We can't all be Julia Child, but we can at least understand her recipes with these definitions.
I recently read "What's a Cook to Do?" by James Peterson, and it was an awesome guide to cooking techniques.
I don't think you need to know all 484 terms, but you can at least try out some of these techniques in your own kitchen and then save the fancy cooking terms for impressing your friends.
Here are 10 bougie cooking terms you need to know:
This means to gently cook a food in a simmering liquid. This isn't to be confused with boiling, which is done at much higher temperatures and with vigorously bubbling water.
Poaching is great for delicately cooking proteins like chicken, fish or fruit. Poached eggs are the absolute best on avocado toast.
#SpoonTip: When poaching an egg, add a little bit of vinegar so all the egg bits stay stuck together.
Butterfly is a more elegant term for cutting a piece of meat almost all the way through lengthwise, and leaving the two halves connected in the middle.
This way of opening up a thick cut of meat ensures more of it is exposed to heat and it'll cook more evenly. Plus, the mental image of butterflied chicken is hilarious.
3. Blind Bake
No, it's not the latest cooking competition.
Blind baking is when you bake a pastry base or crust partially or all the way before adding filling. This helps keep the bottom of your crust from getting soggy, and it makes sure you have a crunchy crust when you add a filling you don't plan to cook.
To keep your pastry from puffing up in the middle, cover the top of it with aluminum foil and then add dry beans or rice to weight it down.
Pricking it all over with a fork can help let steam out and keep your crust even as well, but don't do it so much that your filling leaks out.
French for "little ribbons," this technique sounds like it has more to do with dresses than cooking.
You take your herbs, your omelet or crepes if you want, stack them and roll them tightly and then slice across the roll to get narrow strips.
It's great for chopping things like lettuce for salad or making garnishes. Chiffonade basil for an Insta-worthy caprese salad.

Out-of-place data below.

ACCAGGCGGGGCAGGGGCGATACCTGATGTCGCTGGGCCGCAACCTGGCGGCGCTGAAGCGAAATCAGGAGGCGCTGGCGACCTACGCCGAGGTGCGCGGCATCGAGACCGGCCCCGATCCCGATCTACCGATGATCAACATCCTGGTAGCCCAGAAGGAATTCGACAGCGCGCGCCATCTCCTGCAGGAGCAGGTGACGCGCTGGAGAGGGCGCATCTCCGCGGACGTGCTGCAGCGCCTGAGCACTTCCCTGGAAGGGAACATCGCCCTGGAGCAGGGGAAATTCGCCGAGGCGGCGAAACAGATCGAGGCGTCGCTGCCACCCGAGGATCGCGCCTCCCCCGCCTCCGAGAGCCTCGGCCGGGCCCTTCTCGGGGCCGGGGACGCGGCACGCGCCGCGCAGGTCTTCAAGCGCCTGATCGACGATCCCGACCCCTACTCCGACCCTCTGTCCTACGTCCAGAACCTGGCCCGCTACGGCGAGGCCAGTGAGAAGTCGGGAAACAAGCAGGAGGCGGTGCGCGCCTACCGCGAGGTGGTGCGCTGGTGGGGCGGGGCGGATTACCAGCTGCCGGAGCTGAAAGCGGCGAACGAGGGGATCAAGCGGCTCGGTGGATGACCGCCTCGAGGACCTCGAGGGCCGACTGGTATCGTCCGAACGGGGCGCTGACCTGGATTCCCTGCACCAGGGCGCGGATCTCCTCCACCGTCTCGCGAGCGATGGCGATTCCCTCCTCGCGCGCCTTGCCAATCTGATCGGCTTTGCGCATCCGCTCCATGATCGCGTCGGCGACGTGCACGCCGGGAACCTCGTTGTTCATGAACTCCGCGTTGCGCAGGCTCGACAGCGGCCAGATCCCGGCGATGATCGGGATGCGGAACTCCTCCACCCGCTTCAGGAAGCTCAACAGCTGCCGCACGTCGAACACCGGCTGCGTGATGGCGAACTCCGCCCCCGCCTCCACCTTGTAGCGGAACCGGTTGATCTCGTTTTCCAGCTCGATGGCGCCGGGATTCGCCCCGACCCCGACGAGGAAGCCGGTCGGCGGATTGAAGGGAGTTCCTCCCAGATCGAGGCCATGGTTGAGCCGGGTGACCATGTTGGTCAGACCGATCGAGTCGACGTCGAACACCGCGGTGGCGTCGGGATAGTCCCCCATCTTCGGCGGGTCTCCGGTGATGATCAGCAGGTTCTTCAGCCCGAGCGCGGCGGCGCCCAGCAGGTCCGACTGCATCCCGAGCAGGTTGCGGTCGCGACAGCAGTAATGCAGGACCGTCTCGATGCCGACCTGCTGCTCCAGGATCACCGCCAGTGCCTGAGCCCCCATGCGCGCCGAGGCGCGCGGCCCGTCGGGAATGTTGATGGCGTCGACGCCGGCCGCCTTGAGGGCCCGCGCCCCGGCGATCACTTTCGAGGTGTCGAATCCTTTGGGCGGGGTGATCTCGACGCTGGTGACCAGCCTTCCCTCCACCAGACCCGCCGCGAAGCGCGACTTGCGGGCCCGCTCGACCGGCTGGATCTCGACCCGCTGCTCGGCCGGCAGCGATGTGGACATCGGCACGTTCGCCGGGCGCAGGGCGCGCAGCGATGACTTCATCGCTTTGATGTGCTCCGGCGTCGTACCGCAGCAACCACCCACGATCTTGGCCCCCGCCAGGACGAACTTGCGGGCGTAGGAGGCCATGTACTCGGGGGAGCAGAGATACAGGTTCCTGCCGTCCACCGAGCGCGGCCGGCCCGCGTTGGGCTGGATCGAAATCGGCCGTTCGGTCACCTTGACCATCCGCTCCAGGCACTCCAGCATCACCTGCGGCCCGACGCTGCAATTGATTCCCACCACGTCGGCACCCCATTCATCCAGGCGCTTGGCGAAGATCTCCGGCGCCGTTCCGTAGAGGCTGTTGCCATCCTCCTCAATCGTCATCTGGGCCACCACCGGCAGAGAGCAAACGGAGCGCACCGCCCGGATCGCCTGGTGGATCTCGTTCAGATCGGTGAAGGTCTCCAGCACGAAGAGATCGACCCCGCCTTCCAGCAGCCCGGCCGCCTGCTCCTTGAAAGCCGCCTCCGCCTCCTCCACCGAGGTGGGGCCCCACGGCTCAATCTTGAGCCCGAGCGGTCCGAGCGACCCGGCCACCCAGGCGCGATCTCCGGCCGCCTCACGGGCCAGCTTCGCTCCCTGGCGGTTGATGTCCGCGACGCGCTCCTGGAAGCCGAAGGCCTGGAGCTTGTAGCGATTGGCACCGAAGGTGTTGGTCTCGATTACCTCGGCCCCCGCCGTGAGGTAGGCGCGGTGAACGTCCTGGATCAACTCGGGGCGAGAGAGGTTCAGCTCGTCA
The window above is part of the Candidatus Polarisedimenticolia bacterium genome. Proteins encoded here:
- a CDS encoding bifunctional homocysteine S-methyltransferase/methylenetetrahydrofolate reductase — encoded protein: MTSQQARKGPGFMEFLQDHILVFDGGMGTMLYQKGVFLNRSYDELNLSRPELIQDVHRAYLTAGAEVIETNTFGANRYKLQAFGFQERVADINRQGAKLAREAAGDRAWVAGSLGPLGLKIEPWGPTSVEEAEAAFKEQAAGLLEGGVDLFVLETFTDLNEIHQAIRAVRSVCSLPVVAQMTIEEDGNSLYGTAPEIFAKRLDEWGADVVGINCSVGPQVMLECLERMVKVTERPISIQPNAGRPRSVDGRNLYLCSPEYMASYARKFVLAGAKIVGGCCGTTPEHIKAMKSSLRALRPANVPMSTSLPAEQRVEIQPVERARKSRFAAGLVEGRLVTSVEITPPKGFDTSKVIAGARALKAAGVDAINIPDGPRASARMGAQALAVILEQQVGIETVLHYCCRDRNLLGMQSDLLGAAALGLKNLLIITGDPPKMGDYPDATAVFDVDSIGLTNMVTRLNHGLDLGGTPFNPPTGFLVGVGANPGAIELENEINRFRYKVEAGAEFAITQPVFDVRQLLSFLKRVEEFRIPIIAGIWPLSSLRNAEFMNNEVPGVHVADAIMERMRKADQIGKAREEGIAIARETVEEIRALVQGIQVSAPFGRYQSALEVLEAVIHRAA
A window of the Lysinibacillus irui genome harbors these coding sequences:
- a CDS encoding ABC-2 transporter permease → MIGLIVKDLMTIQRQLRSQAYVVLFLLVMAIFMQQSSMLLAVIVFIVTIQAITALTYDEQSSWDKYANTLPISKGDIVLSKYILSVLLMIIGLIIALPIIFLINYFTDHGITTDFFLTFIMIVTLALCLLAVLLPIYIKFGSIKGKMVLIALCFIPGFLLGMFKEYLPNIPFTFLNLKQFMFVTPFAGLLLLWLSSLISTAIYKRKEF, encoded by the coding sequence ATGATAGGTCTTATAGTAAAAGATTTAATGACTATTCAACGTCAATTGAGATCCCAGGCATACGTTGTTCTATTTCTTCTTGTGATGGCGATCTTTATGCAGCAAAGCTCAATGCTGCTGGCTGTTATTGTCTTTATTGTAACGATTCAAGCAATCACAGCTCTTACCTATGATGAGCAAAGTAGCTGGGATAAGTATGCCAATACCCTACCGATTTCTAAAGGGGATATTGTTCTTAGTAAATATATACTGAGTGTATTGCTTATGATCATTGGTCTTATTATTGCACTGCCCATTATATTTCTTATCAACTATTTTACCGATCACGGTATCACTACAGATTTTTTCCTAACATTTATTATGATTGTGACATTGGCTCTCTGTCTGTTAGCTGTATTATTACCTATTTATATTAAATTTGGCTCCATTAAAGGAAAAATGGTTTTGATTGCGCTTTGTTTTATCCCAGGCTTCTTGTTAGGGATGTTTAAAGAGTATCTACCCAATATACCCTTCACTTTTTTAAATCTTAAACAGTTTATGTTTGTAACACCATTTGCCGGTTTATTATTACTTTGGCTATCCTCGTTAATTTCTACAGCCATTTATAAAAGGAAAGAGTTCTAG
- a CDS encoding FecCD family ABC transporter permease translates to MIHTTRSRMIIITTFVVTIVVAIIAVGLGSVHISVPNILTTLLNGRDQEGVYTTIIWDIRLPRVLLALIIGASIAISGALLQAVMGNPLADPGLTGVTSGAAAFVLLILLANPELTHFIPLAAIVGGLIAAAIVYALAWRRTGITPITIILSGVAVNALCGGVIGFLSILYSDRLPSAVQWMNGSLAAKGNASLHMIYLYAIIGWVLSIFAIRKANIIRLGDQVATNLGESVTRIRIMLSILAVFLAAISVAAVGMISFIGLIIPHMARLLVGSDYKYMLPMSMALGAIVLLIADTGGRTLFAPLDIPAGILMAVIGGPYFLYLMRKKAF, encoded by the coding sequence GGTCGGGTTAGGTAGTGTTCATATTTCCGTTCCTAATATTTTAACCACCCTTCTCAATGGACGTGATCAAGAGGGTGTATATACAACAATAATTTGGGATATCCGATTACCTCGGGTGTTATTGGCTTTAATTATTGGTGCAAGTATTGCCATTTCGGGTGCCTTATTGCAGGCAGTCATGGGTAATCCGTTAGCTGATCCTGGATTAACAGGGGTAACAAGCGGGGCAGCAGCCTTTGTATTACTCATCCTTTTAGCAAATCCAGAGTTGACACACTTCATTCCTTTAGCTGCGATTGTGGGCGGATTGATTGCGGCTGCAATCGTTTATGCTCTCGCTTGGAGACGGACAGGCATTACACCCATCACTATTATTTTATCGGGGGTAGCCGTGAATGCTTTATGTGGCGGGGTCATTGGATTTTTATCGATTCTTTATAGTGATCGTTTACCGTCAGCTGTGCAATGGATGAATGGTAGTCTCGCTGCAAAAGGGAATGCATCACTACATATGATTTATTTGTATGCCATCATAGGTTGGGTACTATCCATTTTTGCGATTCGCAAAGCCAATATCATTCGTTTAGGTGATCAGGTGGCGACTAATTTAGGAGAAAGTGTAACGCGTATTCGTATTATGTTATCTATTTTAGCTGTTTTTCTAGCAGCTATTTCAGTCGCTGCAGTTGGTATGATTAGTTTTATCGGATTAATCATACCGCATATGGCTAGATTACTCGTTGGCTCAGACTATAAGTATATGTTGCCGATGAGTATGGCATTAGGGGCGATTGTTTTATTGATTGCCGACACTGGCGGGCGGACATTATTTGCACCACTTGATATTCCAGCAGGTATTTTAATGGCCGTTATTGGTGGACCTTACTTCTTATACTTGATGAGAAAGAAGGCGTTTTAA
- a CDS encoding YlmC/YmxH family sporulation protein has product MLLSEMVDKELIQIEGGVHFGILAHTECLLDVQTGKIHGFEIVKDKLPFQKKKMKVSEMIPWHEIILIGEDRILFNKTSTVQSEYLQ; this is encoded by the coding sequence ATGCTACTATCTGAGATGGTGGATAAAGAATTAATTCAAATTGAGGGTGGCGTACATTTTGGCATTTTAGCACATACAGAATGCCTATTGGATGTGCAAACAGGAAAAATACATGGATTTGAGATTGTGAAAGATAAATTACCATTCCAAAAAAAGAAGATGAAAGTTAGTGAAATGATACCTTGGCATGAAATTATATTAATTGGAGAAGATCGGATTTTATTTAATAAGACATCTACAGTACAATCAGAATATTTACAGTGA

5. Mise en place
Mise en place is another French term, meaning "to put in place."
Chefs use this to put all of their prepped ingredients in bowls beforehand, so when it's time to start cooking they just have to combine them.
If you feel like washing tons of extra dishes and think this Food Network level of organization is worth it, go for it.
OK, this one doesn't sound that fancy, but it's tricky in practice.
Folding is a way to gently combine a heavier ingredient into a lighter one, like egg whites.
Using a spatula, you lift the ingredients from the bottom and "fold" them over the top. This helps prevent over-mixing because there's nothing tasty about tough pastry and flat soufflés.
Broiling is cooking directly under an exposed heat source at high temperatures. Or, it's discovering the broil setting on your oven and sticking whatever you want to cook right under the top component.
This is good for finishing dishes if you want to get a nice browned crust on meat, or bubbly cheese on a casserole.
You can also oven broil meats and vegetables, but make sure you're watching. Broiling requires very high temperatures so it's easy for your food to quickly burn.
8. Blanch And Shock
Nope, this isn't what happens when you get your midterms back.
Blanching is when you put food, usually a vegetable, into salted, boiling water for a short amount of time. After you blanch your veggies, you shock them by throwing them in a bowl of ice and cold water.
This stops them from cooking too much and getting mushy, and makes sure your green beans or broccoli stay a nice, bright green. The combination lets you cook veggies quickly while still maintaining flavor and crunch.
A roux ("roo") is a thickener made by combining equal parts flour and fat, usually butter. You whisk them together in a pan and cook over medium heat until the combination starts smelling toasty.
Depending on how long you cook them, you can have a white roux, a blonde roux or a dark roux. The longer you cook a roux, the nuttier the flavor and darker the color.
You can add roux to thicken soups and stews, and it's the key to making killer mac and cheese.
10. Al dente
With the rather unappetizing translation of "to the teeth," this Italian phrase describes the ultimate Italian dish: pasta.
At its simplest, it means cooking pasta just until done so it still has a firm texture.
While most pasta boxes offer instructions for cooking al dente, I find the best method is to take a piece of pasta out periodically during cooking, run it under cold water and try it until you get the right texture.